Do This If You Want to Maintain, Improve on Employee Engagement

In a recent publication by the MSPB it stated that the federal leaders and managers should focus on maintaining and improving the levels of employment engagement.

It was also stated that “As newly appointed leaders across the executive branch consider potential reorganization plans and possible reductions in resources, they would do well to continue previous efforts aimed at fostering greater employee engagement”.

MSPB stated that employee engagement has been the main concern in federal personnel policies for about 10 years, indicating its own particular 2008 report that recognized six principle drivers of engagement: pride in one’s work or work environment; strong organizational leadership; a chance to perform well at work; appropriate reorganization; prospects for development; and a positive workplace with some emphasis on teamwork.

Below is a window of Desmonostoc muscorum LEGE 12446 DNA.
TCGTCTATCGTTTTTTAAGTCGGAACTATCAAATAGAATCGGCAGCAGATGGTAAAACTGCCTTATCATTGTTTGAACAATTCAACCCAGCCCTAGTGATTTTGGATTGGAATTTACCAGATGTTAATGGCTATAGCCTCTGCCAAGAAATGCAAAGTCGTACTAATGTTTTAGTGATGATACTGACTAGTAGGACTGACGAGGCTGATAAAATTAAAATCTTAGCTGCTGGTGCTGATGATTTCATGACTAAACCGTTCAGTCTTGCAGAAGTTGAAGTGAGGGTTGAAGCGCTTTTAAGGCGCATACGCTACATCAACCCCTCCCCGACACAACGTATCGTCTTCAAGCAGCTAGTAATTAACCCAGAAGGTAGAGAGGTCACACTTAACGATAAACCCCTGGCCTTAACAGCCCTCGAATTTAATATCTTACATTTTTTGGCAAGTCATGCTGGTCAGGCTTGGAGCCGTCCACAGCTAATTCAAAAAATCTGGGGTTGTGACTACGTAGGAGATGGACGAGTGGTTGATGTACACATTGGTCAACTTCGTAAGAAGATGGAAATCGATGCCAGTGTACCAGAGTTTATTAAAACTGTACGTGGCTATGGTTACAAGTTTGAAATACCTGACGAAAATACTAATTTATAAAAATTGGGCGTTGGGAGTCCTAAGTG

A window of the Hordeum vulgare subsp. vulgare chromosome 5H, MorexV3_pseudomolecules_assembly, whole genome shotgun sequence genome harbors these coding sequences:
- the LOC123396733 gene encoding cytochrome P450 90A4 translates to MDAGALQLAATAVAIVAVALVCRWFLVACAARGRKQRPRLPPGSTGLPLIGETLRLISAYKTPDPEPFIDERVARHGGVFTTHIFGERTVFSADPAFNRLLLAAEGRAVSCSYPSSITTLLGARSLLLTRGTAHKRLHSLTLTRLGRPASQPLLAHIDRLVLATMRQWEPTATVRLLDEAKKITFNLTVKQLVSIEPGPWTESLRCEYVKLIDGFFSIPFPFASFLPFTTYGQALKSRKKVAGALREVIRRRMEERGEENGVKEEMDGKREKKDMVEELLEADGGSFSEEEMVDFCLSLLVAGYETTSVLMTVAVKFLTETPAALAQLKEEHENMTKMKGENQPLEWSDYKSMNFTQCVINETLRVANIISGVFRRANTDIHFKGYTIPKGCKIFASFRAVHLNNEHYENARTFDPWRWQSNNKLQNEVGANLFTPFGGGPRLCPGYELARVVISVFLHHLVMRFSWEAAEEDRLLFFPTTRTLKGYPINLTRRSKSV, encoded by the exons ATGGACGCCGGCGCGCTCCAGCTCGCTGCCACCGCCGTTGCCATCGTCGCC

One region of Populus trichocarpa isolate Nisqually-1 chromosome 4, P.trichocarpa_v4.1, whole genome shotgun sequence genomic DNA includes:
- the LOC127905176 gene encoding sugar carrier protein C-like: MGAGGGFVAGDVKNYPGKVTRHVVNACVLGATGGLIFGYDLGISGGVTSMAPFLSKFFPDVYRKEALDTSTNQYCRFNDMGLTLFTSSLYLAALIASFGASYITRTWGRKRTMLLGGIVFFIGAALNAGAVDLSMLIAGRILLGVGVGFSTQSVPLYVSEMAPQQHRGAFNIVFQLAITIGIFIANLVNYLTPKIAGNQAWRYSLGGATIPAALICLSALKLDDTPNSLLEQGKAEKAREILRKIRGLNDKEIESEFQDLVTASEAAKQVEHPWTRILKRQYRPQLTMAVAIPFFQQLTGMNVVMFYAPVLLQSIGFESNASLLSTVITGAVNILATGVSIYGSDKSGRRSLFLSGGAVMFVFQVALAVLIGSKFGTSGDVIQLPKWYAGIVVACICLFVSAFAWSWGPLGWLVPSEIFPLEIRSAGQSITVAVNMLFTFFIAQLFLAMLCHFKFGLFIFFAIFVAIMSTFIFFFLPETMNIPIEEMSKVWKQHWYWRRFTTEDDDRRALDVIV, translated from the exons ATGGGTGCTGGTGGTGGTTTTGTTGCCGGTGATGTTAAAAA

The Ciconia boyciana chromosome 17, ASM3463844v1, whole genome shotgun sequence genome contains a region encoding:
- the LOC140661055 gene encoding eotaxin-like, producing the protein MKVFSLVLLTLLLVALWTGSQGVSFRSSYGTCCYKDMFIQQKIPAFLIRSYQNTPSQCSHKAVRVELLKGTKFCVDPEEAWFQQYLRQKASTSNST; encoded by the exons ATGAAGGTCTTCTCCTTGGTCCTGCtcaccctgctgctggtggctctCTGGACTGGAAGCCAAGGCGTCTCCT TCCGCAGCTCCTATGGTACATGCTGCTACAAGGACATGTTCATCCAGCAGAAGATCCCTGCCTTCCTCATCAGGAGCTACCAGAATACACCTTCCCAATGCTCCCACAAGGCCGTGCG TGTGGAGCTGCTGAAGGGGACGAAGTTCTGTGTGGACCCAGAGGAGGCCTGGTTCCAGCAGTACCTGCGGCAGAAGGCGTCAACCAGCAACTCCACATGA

Subsequent reports from MSPB concentrated on how well leaders complete performance management practices in those regions and identified the parts of jobs that federal workers find the most fulfilling. Additionally, OPM built up a worker engagement index measure in the yearly Federal Employee Viewpoint Survey and GAO issued a report promising that the practices will be improved to enhance engagement, it noted.

“The new administration has shown some enthusiasm for rearranging executive agencies to increase effectiveness and in reallocating sizeable amounts of resources. These modifications could bring about budgetary and workforce reductions in a few agencies. The expectations are that as the changes are executed, organization leaders will proceed with continue with efforts to measure and encourage worker engagement,” MSPB said.

“The main goal, obviously, is not to increase worker engagement, but instead to increase optimal organization performance that will be consistent with the prevailing policy priorities on ground. Given the solid relationship between higher levels of employee engagement and better organizational results, maintaining–if not improving–employee engagement ought to remain the main for federal leaders and administrators going ahead,” it said. 

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